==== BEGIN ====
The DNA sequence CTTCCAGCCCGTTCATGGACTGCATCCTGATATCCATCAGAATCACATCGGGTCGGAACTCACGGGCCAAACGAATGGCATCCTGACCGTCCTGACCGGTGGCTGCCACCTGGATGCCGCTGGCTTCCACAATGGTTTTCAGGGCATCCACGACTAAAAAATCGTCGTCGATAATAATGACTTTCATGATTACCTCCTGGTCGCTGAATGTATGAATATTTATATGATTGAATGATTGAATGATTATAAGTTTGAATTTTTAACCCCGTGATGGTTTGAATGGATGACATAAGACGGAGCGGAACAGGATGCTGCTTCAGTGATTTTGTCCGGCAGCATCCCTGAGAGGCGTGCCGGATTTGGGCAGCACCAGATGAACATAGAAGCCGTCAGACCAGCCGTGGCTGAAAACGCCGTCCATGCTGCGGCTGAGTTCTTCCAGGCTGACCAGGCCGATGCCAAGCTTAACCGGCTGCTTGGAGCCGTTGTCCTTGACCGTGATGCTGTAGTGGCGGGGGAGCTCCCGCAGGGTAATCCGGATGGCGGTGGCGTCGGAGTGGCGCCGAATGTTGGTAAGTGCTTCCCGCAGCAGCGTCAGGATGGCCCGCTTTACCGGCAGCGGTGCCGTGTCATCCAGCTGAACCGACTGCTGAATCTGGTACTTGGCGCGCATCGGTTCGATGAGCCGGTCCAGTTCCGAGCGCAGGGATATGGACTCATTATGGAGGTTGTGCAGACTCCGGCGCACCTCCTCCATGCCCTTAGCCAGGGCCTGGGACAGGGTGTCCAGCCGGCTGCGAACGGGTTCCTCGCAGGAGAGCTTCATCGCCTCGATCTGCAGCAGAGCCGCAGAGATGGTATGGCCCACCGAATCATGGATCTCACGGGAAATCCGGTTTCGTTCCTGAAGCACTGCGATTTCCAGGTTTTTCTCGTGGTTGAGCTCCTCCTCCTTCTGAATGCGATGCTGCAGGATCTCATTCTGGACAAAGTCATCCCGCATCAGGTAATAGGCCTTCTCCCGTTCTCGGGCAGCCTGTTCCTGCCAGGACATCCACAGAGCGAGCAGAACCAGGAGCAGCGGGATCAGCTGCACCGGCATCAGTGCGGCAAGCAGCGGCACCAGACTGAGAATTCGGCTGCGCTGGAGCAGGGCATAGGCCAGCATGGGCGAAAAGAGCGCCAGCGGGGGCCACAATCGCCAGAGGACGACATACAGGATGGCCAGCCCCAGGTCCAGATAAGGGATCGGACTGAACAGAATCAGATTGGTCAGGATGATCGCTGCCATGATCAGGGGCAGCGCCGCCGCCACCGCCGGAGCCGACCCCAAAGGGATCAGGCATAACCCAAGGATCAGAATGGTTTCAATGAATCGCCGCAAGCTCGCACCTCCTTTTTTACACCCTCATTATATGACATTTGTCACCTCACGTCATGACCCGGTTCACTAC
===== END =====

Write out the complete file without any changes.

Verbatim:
The DNA sequence CTTCCAGCCCGTTCATGGACTGCATCCTGATATCCATCAGAATCACATCGGGTCGGAACTCACGGGCCAAACGAATGGCATCCTGACCGTCCTGACCGGTGGCTGCCACCTGGATGCCGCTGGCTTCCACAATGGTTTTCAGGGCATCCACGACTAAAAAATCGTCGTCGATAATAATGACTTTCATGATTACCTCCTGGTCGCTGAATGTATGAATATTTATATGATTGAATGATTGAATGATTATAAGTTTGAATTTTTAACCCCGTGATGGTTTGAATGGATGACATAAGACGGAGCGGAACAGGATGCTGCTTCAGTGATTTTGTCCGGCAGCATCCCTGAGAGGCGTGCCGGATTTGGGCAGCACCAGATGAACATAGAAGCCGTCAGACCAGCCGTGGCTGAAAACGCCGTCCATGCTGCGGCTGAGTTCTTCCAGGCTGACCAGGCCGATGCCAAGCTTAACCGGCTGCTTGGAGCCGTTGTCCTTGACCGTGATGCTGTAGTGGCGGGGGAGCTCCCGCAGGGTAATCCGGATGGCGGTGGCGTCGGAGTGGCGCCGAATGTTGGTAAGTGCTTCCCGCAGCAGCGTCAGGATGGCCCGCTTTACCGGCAGCGGTGCCGTGTCATCCAGCTGAACCGACTGCTGAATCTGGTACTTGGCGCGCATCGGTTCGATGAGCCGGTCCAGTTCCGAGCGCAGGGATATGGACTCATTATGGAGGTTGTGCAGACTCCGGCGCACCTCCTCCATGCCCTTAGCCAGGGCCTGGGACAGGGTGTCCAGCCGGCTGCGAACGGGTTCCTCGCAGGAGAGCTTCATCGCCTCGATCTGCAGCAGAGCCGCAGAGATGGTATGGCCCACCGAATCATGGATCTCACGGGAAATCCGGTTTCGTTCCTGAAGCACTGCGATTTCCAGGTTTTTCTCGTGGTTGAGCTCCTCCTCCTTCTGAATGCGATGCTGCAGGATCTCATTCTGGACAAAGTCATCCCGCATCAGGTAATAGGCCTTCTCCCGTTCTCGGGCAGCCTGTTCCTGCCAGGACATCCACAGAGCGAGCAGAACCAGGAGCAGCGGGATCAGCTGCACCGGCATCAGTGCGGCAAGCAGCGGCACCAGACTGAGAATTCGGCTGCGCTGGAGCAGGGCATAGGCCAGCATGGGCGAAAAGAGCGCCAGCGGGGGCCACAATCGCCAGAGGACGACATACAGGATGGCCAGCCCCAGGTCCAGATAAGGGATCGGACTGAACAGAATCAGATTGGTCAGGATGATCGCTGCCATGATCAGGGGCAGCGCCGCCGCCACCGCCGGAGCCGACCCCAAAGGGATCAGGCATAACCCAAGGATCAGAATGGTTTCAATGAATCGCCGCAAGCTCGCACCTCCTTTTTTACACCCTCATTATATGACATTTGTCACCTCACGTCATGACCCGGTTCACTAC